is the calculus of vector and scalar fields. It is therefore inherently in multiple dimensions. Just as ‘ordinary’ calculus
can be used with algebraic function
s to determine such things as the slope
, maximum and minimum points, changes in concavity, average values, and sums, vector calculus can be used to determine such things with regard to multi-dimensional fields.
Obviously, a deep understanding of vector calculus requires a knowledge of the basics of vector algebra. It is essential to know that scalar fields have a magnitude at every point, while vector fields have a magnitude and direction at every point, and to know what dot products and cross products are.
The main operational difference between function calculus and vector calculus is that the standard derivative d/dx is replaced with the differential operator ∇, pronounced ‘del’ or in the olden days‘nabla.’
∇ = (i ∂/∂x + j ∂/∂y + k ∂/∂z) in Cartesian coordinates in three dimensions, and operates on whatever is to the right of it. In this notation, i, j, and k are the unit vectors in the x, y, and z directions respectively, and ∂/∂w is the partial derivative with respect to w.
If ∇ operates on a scalar function, then the result is a vector ∇s = v. This is called the ‘gradient of s,' also sometimes written ‘grad s.’ Physically, the gradient gives the direction of the maximum instantaneous increase of s at any point. If s were the three variable equation for the varying pressure in a material
(s = f(x,y,z)), for instance, then v would point in the direction of the most drastic infinitesimal increase in pressure at any point. v would then be a vector field. (v=f(x,y,z)i + g(x,y,x)j + h(x,y,z)k).
Thus, if you want to find out the change in the value of a scalar field when you move an infinitesimal amount in a certain direction, it is ∇s • dl, where dl = the infinitesimal displacement in the direction (i dx + j dy + k dz in cartesian coordinates). Then the total change in the value of the scalar field over a path L is
∫ ∇s • dl.
This is entirely analogous to ordinary function calculus, where the infinitesimal change in the value of a function is df/dx * dx, and the total change over an interval is ∫ df/dx * dx = ΔF. Likewise, a local maximum or minimum point of a scalar field is a point where ∇s = 0, again analogous to ordinary calculus.
∇ can operate on a vector function in two ways, consistent with the two ways that vectors can be multiplied. The dot product of ∇ with a vector is called the divergence. The result is a scalar ∇ • v = s, and is in a way a measure of how much the vector field seems to radiate from a single other point at the point in question.
The cross product of ∇ with a vector is called the curl. The result is a vector ∇ x v = t, and is in a way an indication of how the vector field seems to ‘flow’ around the point in question.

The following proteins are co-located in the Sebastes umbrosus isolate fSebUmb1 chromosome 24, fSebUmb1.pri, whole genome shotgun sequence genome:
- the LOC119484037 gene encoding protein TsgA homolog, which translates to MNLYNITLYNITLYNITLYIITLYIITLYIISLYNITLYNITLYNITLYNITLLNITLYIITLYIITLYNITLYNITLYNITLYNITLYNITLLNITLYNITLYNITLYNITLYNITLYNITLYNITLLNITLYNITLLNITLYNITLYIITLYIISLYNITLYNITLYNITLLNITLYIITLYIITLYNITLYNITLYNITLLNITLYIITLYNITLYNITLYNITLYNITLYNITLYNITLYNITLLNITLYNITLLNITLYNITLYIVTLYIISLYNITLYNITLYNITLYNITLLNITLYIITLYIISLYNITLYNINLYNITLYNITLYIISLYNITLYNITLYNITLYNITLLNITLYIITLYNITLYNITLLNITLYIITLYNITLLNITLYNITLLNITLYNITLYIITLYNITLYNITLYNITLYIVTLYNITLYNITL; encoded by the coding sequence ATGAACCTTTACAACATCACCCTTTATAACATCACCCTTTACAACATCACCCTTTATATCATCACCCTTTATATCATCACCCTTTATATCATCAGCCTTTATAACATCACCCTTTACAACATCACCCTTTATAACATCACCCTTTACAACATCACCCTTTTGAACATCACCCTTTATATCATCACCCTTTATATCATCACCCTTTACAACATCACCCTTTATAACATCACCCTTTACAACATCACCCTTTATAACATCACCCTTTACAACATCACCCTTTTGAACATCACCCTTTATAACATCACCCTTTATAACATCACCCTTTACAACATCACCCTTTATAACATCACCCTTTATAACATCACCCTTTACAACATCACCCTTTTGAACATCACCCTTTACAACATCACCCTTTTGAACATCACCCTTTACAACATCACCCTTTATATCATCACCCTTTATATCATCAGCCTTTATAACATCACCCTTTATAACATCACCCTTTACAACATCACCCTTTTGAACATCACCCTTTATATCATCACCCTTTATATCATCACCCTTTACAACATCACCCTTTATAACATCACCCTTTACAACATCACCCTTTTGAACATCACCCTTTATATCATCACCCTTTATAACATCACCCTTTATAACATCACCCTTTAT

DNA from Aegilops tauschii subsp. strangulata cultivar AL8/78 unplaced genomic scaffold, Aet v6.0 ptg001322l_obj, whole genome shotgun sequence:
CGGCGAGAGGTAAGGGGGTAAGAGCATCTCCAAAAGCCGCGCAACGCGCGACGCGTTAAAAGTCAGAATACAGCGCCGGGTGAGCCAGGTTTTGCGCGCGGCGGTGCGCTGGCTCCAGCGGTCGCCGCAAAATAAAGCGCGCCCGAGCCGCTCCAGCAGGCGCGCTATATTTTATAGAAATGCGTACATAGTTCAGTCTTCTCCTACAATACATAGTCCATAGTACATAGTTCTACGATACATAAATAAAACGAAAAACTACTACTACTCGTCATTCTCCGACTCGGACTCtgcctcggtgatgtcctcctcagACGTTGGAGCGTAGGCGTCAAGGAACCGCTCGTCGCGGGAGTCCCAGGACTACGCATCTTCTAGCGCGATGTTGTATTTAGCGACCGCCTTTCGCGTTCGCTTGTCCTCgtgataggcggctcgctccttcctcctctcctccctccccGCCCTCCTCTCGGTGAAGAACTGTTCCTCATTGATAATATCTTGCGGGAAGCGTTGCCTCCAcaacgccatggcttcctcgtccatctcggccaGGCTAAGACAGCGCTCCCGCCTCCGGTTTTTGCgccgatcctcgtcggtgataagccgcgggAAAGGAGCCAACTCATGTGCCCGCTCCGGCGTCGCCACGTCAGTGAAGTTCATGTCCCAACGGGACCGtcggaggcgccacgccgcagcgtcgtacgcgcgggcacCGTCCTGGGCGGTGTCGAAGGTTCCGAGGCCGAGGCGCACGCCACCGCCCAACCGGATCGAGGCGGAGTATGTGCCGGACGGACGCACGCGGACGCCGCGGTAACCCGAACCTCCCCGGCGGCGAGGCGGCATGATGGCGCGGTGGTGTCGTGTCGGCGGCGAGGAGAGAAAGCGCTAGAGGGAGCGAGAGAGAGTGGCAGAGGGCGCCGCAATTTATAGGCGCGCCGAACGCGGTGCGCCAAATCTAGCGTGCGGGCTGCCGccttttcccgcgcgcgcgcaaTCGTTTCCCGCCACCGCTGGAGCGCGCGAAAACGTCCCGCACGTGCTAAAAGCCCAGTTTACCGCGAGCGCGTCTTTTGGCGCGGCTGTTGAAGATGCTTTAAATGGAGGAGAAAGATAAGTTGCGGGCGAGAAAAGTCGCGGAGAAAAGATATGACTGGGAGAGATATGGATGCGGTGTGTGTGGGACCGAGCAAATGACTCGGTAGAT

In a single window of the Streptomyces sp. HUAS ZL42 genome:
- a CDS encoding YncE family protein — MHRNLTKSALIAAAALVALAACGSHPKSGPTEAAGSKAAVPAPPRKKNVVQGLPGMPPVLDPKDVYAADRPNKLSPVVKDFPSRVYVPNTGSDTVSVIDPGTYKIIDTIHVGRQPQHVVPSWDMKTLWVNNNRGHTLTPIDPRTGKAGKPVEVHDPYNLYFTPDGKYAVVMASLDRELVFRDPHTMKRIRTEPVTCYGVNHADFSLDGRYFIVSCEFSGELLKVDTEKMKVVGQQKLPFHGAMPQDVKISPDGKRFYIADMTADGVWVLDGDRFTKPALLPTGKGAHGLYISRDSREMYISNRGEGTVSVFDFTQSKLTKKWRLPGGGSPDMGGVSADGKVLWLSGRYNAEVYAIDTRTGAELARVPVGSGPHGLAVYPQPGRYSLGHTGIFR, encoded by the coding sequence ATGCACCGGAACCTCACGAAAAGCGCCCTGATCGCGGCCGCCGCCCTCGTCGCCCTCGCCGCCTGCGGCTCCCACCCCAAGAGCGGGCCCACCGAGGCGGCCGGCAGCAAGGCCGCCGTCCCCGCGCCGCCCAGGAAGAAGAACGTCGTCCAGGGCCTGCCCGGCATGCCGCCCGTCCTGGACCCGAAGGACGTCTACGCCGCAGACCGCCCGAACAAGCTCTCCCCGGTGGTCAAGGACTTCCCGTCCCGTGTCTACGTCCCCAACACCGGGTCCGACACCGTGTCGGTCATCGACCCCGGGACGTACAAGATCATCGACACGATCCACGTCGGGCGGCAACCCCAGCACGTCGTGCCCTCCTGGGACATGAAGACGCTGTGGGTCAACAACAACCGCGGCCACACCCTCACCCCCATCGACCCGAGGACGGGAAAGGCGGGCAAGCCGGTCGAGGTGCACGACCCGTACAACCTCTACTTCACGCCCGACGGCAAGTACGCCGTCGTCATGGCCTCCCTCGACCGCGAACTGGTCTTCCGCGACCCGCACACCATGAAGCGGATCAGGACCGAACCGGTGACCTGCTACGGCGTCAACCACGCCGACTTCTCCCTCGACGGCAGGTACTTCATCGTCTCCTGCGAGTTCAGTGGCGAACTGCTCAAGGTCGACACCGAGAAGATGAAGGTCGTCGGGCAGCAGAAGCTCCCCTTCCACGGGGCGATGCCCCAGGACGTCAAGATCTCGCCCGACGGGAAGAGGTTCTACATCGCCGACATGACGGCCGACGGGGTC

The divergence and curl are often seen under integrals, for it is often necessary to know the sum of the divergence over a volume, or the sum of a curl over a surface. There are two theorems that are of the utmost importance here:
The divergence theorem, also known as Green’s Theorem, states that
∫vol∇ • v = ∫surfv • da
where da = nunit da is the element of area in the direction of the outward pointing perpendicular unit vector, called the ‘normal vector.’
In words, the divergence theorem states that the integral over a volume of the divergence of a vector field is equal to the integral over the surface enclosing the volume of the dot product of vector field with the unit vector perpendicular to the surface at every point.
Stokes’ Theorem states that
∫surf∇ x v = ∫loopv • dl
where dl is the element of area along the direction of the loop.
In words, this means that the integral over a surface of the curl of a vector field is equal to the line integral over the boundary of the surface of the dot product vector field with the direction of the loop at every point.
There are higher derivatives in vector calculus as well. In particular, the divergence of a gradient is called the Laplacian and is written ∇2s. The Laplacian operates on a scalar and the result is a scalar. Conceptually, it can be thought of as a measure of the amount by which the direction of maximum instantaneous increase of a scalar field at a point radiates from the point. The gradient of a divergence is also occasionally used, ∇(∇ • v), but it does not have a specific name.
It is straight forward to extend vector calculus to apply to scalar and vector fields in more than three dimensions, for there is nothing mathematically unique about three orthogonal dimensions. It is also sometimes necessary to express the gradient, divergence, and curl in terms of non- Cartesian coordinate systems, such as spherical and cylindrical coordinates. This can be accomplished with the results of vector algebra, for the components of the coordinate system in question must be related to the Cartesian components, and is also straight forward. As an example, the divergence of a vector field in spherical coordinates v = (vr runit, vΘΘunit, vφφunit) is:
∇ • v = 1/r2 ∂/∂r (r vr ) + 1/rsinΘ ∂/∂Θ (sinΘ vΘ) + 1/rsinΘ ∂/∂φ vφ
Vector calculus is especially useful in physics, where scalar and vector fields abound.